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 Shah Abdul Lateef

Shah Abdul Lateef (1689--1752)

                Ajuna otakun men talib tanvareen.

                Adesee uthee viya, marhiyoon moon mareen.

                Je jeea khe jiyareen, se lahootee lade viya.

Translation :

Now at our meeting places, the seekers sing no more ;

The hermits have departed, and their shrines are painful to visit ;

They who were our life and soul, those holy ones are gone for ever.

Shah Lateef's main contributions are his symbolic renderings of the old popular folk-tales of Sind mentioned above. But Shah does not re-tell these tales in any detail or sequence of events; he only picks out some principal incidents and elaborately derives from them some spiritual significance based on sufistic truths. The main symbolism he employs in these love-tales is that of the beloved standing for the human soul in quest of the divine lovers, the worldly obstacles in the path of their union being the physical senses. In these tales, Shah has created such a vast portraitgallery of heroes and heroines, with their characters so varied and individualized, and with the heroines generally superior to the heroes, that it will not be an exaggeration to call him the myriadminded Shakespeare of Sind.

Although the vast body of Shah's poetry is mainly mystical, much of his earlier poetry is based on his minute observation of human life and nature, abounding in flights of imagination, and poetic similes and metaphors. Here are a few examples of how he derives moral lessons from the objects of the observation :—

1.             Kana manjh karar, hua hehanda sanga men.

                Gahe gah firaq je, kaya dharo dhar,

                Najana behar, kadanh melo theendo sajanen.

Translation :

There were many a grain in the ear of corn, living happily together ;

But on the threshing-floor they were separated one from the other ;

I know not when I shall be united with beloved again.

2.             Vagar kayo vatan, prit na chhinan pan men :

                paso pakhiaran, manhun-an meth ghano.

Translation :

They fly about in clusters, but they never break their friendship. Lo ; the birds love each other even more than men.

3.             Parado so sadu, varu vaee-a jo je laheen ;

               Hua agheen gadu, budhan men ba thia.

Translation :

The echo is the Voice, but for the air's rebound;

They always were one sound, but to our ear they sound like two.

4.             Roza nimazoon, ee pin chango kam.

                Par-a oo ko biyo faham, janh son pasan pireean jo.

Translation :

These fasts and holy prayers, are surely good things all.

But the wisdom wherewithal to see my Love, is another thing.

It should be noted that in the verse-translation of the last two couplets an attempt has been made to bring out the peculiar characteristic of the Sindhi dohra, of rhyming the second verse in the middle instead of at the end, lending a new kind of melody to the couplet. Shah has also written many purely love-poems inspired by his youthful love episode on which no spiritual significance need be necessarily perceived as most Sindhi scholars ingeniously insist on doing. The following exquisite illustration will suffice :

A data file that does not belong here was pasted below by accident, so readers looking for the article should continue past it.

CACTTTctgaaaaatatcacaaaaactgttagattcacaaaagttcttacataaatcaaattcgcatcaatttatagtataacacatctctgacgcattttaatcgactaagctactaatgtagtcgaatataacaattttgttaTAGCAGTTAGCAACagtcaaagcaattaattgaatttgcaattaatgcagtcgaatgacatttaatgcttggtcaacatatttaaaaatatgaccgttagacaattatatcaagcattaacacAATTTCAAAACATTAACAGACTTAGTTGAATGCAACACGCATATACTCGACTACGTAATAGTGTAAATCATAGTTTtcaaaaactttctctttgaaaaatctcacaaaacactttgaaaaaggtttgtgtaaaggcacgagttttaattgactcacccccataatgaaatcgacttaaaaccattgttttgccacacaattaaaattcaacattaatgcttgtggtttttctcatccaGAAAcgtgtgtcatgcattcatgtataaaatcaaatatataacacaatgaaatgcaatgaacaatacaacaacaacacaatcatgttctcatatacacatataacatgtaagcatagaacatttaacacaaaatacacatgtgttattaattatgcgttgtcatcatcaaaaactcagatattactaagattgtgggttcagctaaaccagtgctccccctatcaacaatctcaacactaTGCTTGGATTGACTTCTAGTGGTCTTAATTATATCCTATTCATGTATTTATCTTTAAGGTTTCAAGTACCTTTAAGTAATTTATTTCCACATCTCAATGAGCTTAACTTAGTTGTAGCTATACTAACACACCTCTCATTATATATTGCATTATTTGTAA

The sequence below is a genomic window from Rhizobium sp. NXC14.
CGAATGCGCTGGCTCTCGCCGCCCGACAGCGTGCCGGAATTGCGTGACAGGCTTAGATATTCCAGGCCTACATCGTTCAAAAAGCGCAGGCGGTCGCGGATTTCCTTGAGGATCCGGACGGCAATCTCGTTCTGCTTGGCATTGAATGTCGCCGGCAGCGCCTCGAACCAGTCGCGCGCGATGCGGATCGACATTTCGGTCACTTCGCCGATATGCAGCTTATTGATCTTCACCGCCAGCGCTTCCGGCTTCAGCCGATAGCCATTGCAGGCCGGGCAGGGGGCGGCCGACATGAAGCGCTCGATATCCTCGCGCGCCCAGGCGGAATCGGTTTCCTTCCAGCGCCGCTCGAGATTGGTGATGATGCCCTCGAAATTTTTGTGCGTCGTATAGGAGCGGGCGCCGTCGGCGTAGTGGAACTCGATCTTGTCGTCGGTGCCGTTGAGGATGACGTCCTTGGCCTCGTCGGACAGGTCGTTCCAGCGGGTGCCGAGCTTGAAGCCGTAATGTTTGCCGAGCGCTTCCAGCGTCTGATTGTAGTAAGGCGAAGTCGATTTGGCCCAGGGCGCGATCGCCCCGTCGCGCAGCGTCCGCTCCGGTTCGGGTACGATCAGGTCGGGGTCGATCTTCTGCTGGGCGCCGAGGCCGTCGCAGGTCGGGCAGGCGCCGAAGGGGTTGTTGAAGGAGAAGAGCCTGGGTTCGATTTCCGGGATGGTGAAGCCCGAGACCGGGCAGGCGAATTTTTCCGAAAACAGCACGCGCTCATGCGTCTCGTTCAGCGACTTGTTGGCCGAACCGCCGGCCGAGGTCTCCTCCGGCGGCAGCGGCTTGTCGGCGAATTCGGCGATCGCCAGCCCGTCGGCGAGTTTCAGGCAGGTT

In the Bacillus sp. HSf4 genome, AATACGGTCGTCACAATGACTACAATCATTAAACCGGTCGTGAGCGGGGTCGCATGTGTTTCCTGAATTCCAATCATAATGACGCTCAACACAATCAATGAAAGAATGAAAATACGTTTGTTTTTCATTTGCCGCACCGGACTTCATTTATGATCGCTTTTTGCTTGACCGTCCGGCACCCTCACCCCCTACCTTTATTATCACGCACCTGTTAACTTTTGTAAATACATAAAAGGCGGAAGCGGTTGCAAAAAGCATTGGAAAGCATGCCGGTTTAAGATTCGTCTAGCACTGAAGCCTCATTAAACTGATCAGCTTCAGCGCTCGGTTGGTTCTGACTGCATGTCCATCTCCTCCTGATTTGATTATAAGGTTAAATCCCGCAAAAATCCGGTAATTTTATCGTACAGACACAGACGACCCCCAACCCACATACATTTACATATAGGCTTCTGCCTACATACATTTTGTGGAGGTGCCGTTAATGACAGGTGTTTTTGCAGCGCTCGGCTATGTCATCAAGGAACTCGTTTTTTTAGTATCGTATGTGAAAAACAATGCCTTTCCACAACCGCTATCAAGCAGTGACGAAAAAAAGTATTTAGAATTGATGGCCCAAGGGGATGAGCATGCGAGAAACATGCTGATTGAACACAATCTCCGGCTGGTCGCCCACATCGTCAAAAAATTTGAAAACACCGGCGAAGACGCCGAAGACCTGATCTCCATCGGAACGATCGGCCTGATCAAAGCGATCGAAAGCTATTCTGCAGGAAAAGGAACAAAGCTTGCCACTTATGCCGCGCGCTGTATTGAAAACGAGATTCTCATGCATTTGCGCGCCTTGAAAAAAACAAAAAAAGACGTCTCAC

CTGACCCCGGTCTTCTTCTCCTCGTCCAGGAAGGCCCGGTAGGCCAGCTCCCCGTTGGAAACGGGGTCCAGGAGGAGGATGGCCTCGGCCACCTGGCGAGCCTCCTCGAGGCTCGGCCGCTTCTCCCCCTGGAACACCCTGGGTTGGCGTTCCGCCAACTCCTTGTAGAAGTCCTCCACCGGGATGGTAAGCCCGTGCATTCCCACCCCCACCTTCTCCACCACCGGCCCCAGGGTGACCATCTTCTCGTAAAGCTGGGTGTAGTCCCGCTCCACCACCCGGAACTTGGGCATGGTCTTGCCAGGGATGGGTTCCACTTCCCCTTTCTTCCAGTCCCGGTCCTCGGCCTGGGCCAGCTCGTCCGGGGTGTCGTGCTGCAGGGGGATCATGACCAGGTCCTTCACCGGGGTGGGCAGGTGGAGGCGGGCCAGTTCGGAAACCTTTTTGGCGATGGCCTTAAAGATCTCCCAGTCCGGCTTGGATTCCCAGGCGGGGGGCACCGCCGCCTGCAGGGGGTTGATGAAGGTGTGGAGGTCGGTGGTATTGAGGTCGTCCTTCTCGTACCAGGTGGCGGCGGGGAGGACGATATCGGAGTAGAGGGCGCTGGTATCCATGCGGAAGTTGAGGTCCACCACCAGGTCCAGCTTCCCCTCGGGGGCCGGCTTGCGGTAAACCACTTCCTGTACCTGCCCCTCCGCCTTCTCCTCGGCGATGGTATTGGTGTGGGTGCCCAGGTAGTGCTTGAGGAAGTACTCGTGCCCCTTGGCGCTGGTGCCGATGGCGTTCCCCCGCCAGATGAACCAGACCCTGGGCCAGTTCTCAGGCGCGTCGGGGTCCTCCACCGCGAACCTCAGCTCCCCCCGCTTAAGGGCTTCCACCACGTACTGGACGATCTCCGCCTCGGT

Naza manjhran nikri, jadahin pireen kare tho pand,

Bhoon pin bismillah chave, raha chumen thi rand,

Ubbyoon ghane adab sen, lage hairat hoorun hund,

Saeen jo sowghand, sajan sabhna suhno.

Translation :

When my beloved steps out and walks about with grace

Even the earth cries : "God be praised" and the path kisses her footsteps;

The hours are struck with wonder and stand by in reverence ;

I swear by the Lord, my beloved is most beautiful of all.

Shah was a lover of music, and most of his poems were sung by his followers at his desertresidence at Bhit (Sanddune) on account of which he is entitled Bhitai ghote (Bridegroom of Bhit) of Shah Abdul Lateef Bhitai, which latter is also the title of the only* critical biography of Shah written by a western scholar, H. T. Sorley. Because Shah's poetry was written to be sung, his collected poetical works called Shah-jo-Rasalo, were divided into sections called Surs, e.g. Sur Kalyan, Sur Sarang, Sur Desi, Sur Ramkali, Sur Bilawal, Sur Asa and Sur Dhanasari, and his poems were generally sung by his followers in the ragini indicated, and later on even by Hindu bhagats (devotional singers) at largely attended public meetings which often times lasted late into the night. At the end of each Sur, Shah composed a Vaee, the original name of the famous Kafi which is the staple form of Sindhi music, and is still sung by the goat herd tending his flocks, the driver on camelback and the minstrel in the street. Shah Lateef, along with his martyred friend Shah Inayat, also made an innovation in the form of the traditional doha and the various chhands or metres of Sanskrit prosody employed in Sindhi poetry, by enlarging their scope from two verses, to three, four or even more verses, but retaining the internal rhyme in the last verse and sometimes in the opening verse. The combination of doha and soratha verses is called doheero in Sindhi, and the two Shahs at times even increased the number of matras (syllables) in each verse from the original 24, 25 and even 26 syllables.